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Route PlannerPreset PDC locations with From/to options
Sea MapSea charts with longtitude/Latitude to our Jetty on the Sound of Kerrera
Road MapLocal road map showing Oban town and local areas
Location References

Telephone 01631 566088

WHERE ON EARTH?
Travelling to Oban is a (usually) good experience. Around two hours by car, coach or train from Glasgow or Edinburgh, less than 2 hours from Stirling, the scenic journey is a memorable part of a visit to this bustling west coast town.

BY ROAD
Their are three main road routes from the South and one from the North. The quickest is via Stirling. The most enjoyable is the "Rest & be Thankful" route which has some stunning scenery but in Summer can be sometimes quite slow.

1. M6 - Glasgow - Erskine Bridge - Loch Lomond - Crianlarich - Tyndrum - Oban
Or - Rest & Be Thankful -Inverary - Oban
Or - Lochgilphead - Oban

2. M6 - Stirling - Crianlarich - Tyndrum - Oban

3. Edinburgh - Stirling - Crian larich - Oban

4. Inverness - Fort William - Oban


Oban is easily reached from Central Scotland by taking the A82 which skirts the west side of Loch Lomond. Then either via Tyndrum or follow the A83 over the 'Rest and be Thankful' through Inveraray. Both journeys take between 2 and 3 hours, although you may be tempted to stop several times to admire the scenery. By rail, the journey takes you along the world-famous West Highland Line. ScotRail runs twice daily trains from Glasgow Queen Street Station to Oban.

By Air

Oban has several airports within 2/3 hours driving distance. Glasgow being the main and nearest for international flights along with Edinburgh and Prestwick. Rail and coach links are available from Glasgow city centre (a short distance from the airport) by taxi or bus. Car Rental and a seaplane service is also available with the seaplane service running several scheduled flights to Oban per day and landing on the Sound of Kerrera within half a mile of PDC by Oban bay.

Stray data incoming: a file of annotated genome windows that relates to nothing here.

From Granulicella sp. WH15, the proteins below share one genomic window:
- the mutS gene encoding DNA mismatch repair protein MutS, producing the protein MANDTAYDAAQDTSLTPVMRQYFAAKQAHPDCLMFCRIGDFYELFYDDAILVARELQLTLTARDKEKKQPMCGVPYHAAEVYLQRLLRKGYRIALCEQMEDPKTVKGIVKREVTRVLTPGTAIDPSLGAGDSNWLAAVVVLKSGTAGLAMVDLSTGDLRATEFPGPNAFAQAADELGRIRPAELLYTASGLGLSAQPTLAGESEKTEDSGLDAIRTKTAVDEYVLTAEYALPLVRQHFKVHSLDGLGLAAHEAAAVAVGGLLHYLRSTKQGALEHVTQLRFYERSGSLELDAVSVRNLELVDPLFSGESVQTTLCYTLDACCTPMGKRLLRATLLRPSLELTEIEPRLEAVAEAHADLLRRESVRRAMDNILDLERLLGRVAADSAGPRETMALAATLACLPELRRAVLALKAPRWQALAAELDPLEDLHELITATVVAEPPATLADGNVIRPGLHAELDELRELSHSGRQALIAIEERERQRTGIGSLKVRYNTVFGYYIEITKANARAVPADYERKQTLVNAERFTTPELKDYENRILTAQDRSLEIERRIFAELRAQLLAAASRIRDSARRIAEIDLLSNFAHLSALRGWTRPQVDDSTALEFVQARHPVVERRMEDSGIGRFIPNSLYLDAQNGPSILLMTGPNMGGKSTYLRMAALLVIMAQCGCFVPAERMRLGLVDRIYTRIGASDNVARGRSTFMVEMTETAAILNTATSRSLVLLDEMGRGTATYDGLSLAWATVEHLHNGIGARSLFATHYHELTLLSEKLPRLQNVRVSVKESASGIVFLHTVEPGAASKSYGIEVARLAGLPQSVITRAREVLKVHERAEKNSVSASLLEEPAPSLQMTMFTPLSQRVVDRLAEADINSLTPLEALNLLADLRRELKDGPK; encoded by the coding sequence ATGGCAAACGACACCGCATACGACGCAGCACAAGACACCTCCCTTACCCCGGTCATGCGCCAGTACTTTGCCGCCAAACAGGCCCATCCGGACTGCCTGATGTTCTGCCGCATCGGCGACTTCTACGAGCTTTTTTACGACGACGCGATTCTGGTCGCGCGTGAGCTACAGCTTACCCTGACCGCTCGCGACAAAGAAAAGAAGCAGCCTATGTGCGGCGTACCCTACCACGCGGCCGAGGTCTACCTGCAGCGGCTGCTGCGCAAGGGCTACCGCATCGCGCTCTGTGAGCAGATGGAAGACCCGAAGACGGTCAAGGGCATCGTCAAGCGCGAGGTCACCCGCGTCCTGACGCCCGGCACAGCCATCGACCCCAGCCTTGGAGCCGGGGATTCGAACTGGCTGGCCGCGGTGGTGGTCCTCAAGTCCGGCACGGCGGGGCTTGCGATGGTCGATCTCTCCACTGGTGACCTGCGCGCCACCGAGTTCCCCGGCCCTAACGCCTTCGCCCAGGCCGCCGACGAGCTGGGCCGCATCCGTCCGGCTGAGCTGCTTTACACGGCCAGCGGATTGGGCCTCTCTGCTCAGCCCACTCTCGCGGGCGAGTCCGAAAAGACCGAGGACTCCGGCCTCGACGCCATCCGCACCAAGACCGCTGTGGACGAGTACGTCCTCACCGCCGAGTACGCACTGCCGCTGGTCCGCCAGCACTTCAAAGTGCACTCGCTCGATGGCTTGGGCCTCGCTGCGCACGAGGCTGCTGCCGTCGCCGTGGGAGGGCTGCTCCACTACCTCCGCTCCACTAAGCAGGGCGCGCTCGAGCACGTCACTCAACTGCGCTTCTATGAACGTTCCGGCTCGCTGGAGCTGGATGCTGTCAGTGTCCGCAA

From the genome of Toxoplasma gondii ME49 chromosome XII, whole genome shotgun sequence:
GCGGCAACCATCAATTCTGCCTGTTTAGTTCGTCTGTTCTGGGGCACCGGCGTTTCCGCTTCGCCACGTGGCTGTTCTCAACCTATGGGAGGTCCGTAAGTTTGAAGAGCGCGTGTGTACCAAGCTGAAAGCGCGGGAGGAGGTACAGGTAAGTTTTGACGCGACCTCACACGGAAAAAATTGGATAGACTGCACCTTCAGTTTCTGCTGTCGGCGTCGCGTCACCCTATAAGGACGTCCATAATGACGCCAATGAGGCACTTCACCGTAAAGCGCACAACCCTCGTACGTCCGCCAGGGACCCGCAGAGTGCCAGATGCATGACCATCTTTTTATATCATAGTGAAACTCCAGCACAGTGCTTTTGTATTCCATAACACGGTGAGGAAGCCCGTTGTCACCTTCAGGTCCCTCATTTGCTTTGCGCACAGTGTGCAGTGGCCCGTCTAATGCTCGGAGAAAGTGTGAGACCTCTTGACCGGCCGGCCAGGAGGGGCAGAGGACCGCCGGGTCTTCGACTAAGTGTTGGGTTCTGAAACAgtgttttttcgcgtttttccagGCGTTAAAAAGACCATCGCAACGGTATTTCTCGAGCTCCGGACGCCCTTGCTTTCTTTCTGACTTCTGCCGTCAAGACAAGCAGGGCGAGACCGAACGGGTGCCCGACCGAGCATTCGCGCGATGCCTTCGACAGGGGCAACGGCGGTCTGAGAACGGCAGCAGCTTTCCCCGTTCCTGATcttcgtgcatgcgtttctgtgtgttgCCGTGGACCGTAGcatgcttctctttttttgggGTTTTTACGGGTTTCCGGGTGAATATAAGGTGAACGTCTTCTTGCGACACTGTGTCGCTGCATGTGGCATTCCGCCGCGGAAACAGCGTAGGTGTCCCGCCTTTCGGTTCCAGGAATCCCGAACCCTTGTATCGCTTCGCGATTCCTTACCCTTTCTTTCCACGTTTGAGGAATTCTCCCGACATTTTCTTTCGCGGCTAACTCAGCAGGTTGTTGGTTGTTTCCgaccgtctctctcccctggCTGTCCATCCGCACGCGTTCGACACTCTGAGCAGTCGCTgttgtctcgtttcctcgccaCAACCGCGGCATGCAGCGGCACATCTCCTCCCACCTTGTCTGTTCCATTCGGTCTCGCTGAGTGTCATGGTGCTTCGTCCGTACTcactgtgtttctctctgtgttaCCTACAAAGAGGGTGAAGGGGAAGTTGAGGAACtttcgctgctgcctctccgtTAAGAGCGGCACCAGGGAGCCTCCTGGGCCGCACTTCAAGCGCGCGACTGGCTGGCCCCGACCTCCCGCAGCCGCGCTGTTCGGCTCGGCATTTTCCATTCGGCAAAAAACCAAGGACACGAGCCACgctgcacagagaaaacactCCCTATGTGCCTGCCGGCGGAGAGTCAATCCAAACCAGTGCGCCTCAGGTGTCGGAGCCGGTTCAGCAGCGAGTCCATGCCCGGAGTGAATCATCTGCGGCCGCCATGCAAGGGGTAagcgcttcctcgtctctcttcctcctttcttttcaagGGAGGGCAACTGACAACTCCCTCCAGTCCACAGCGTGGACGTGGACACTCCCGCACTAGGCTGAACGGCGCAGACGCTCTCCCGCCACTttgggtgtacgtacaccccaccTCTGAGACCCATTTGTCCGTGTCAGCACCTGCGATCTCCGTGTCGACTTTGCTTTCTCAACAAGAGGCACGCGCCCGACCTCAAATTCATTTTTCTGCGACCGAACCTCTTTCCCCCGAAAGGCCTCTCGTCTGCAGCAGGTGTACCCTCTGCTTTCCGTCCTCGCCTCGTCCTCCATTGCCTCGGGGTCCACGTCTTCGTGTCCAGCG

By Sea

From the South the access through Jura sound is a fantastic trip, passing Mull of Kintyre and the Corryvreckan and the Garvellachs then the Sound of Kerrera to Oban or Puffin. ( see our list of Fees for overnight moorings) or passing Islay and Colonsay throuygh the Lynne of Lorne and into Kerrera Sound again straight to PDC and Oban

From the North the Isle of Skye and round the point of Ardnamurchan passing the islands of Muck, Rhum and Eigg.

Puffin Dive Centre is situated on the waters edge at Port Gallanach, 1 1/2 mile south of Oban on the Kerrera Sound next to the coast road.

FIRST IMPRESSIONS
Your first view of Oban is one you are unlikely to forget. From the north, you glimpse this bustling port from the top of the 'Bealach-an-Righ'. As you sweep down the hill towards the expanse of the bay, the view opens up before you and one begins to appreciate why Oban has developed into Scotland's most popular west-coast holiday town.

Beyond Oban ("little bay" in Gaelic - Scotland's ancient Celtic language) lie the islands of the Inner Hebrides: Kerrera, which protects the town from Atlantic storms, the low, gre14en island of Lismore, majestic Mull and the granite mountains of the Morvern peninsula. Beyond them, the sacred island of Iona, Coll, Colonsay and Tiree.

Oban today has a resident population of 8,500 and is the unofficial capital of the West Highlands - the "Gateway to the Isles". The panoramic views of the mountains, lochs and islands which have captivated artists, authors, composers, and poets for centuries are as striking now as they were when Dunollie Castle, a ruined keep which has stood sentinel over the narrow entrance to the sheltered bay for around six hundred years, was the northern outpost of the Dalriadic Scots.

It is no surprise to find Oban in the 1990s remains a magnet for travellers from all over the world. The town's present day popularity owes much to the Victorians, and as early as 1812, when the Comet steamship linked Oban with Glasgow, the town played host to intrepid travellers touring Staffa - the inspiration for Mendelssohn's Hebridean Overture - and Iona - home of Scottish Christianity since St Columba stepped ashore in AD563. Indeed once Oban had the royal seal of approval from Queen Victoria, who called it "one of the finest spots we have seen", the town's destiny as an endearingly enchanting holiday destination was as firmly set as the lava columns of Fingal's Cave in Staffa.

Puffin Dive Centre 2015

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